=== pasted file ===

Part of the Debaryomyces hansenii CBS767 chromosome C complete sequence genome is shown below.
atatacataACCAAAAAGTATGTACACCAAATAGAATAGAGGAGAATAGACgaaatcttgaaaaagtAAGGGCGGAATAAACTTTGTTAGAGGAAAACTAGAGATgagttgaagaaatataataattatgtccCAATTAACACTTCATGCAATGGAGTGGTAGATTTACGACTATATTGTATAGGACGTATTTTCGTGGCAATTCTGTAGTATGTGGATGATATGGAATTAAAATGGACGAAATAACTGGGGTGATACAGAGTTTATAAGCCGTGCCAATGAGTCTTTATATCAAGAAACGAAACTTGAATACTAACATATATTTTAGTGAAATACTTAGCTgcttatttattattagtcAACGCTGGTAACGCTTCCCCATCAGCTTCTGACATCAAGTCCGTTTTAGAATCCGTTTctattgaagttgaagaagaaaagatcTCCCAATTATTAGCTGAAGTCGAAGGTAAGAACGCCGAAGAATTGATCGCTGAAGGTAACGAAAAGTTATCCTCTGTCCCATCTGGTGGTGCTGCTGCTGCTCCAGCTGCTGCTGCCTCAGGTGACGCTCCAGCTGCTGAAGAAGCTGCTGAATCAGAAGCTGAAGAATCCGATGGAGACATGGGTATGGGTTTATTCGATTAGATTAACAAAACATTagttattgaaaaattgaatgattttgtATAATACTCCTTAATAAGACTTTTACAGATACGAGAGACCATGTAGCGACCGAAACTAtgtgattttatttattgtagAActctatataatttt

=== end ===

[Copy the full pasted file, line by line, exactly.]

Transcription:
Part of the Debaryomyces hansenii CBS767 chromosome C complete sequence genome is shown below.
atatacataACCAAAAAGTATGTACACCAAATAGAATAGAGGAGAATAGACgaaatcttgaaaaagtAAGGGCGGAATAAACTTTGTTAGAGGAAAACTAGAGATgagttgaagaaatataataattatgtccCAATTAACACTTCATGCAATGGAGTGGTAGATTTACGACTATATTGTATAGGACGTATTTTCGTGGCAATTCTGTAGTATGTGGATGATATGGAATTAAAATGGACGAAATAACTGGGGTGATACAGAGTTTATAAGCCGTGCCAATGAGTCTTTATATCAAGAAACGAAACTTGAATACTAACATATATTTTAGTGAAATACTTAGCTgcttatttattattagtcAACGCTGGTAACGCTTCCCCATCAGCTTCTGACATCAAGTCCGTTTTAGAATCCGTTTctattgaagttgaagaagaaaagatcTCCCAATTATTAGCTGAAGTCGAAGGTAAGAACGCCGAAGAATTGATCGCTGAAGGTAACGAAAAGTTATCCTCTGTCCCATCTGGTGGTGCTGCTGCTGCTCCAGCTGCTGCTGCCTCAGGTGACGCTCCAGCTGCTGAAGAAGCTGCTGAATCAGAAGCTGAAGAATCCGATGGAGACATGGGTATGGGTTTATTCGATTAGATTAACAAAACATTagttattgaaaaattgaatgattttgtATAATACTCCTTAATAAGACTTTTACAGATACGAGAGACCATGTAGCGACCGAAACTAtgtgattttatttattgtagAActctatataatttt